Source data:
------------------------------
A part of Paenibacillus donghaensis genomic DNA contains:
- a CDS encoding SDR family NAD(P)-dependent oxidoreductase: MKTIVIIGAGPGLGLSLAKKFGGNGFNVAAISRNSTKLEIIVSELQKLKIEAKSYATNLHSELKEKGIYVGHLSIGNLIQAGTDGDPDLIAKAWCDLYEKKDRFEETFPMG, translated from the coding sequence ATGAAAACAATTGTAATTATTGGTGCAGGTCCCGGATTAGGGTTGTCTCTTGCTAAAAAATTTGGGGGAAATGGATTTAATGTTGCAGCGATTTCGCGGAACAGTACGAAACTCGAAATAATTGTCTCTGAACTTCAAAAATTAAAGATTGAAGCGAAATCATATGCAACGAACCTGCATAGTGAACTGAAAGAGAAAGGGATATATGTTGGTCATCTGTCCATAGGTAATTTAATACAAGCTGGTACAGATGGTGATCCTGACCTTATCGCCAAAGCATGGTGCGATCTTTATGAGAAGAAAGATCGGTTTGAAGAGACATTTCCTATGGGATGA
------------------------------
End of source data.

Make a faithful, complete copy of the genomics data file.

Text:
A part of Paenibacillus donghaensis genomic DNA contains:
- a CDS encoding SDR family NAD(P)-dependent oxidoreductase: MKTIVIIGAGPGLGLSLAKKFGGNGFNVAAISRNSTKLEIIVSELQKLKIEAKSYATNLHSELKEKGIYVGHLSIGNLIQAGTDGDPDLIAKAWCDLYEKKDRFEETFPMG, translated from the coding sequence ATGAAAACAATTGTAATTATTGGTGCAGGTCCCGGATTAGGGTTGTCTCTTGCTAAAAAATTTGGGGGAAATGGATTTAATGTTGCAGCGATTTCGCGGAACAGTACGAAACTCGAAATAATTGTCTCTGAACTTCAAAAATTAAAGATTGAAGCGAAATCATATGCAACGAACCTGCATAGTGAACTGAAAGAGAAAGGGATATATGTTGGTCATCTGTCCATAGGTAATTTAATACAAGCTGGTACAGATGGTGATCCTGACCTTATCGCCAAAGCATGGTGCGATCTTTATGAGAAGAAAGATCGGTTTGAAGAGACATTTCCTATGGGATGA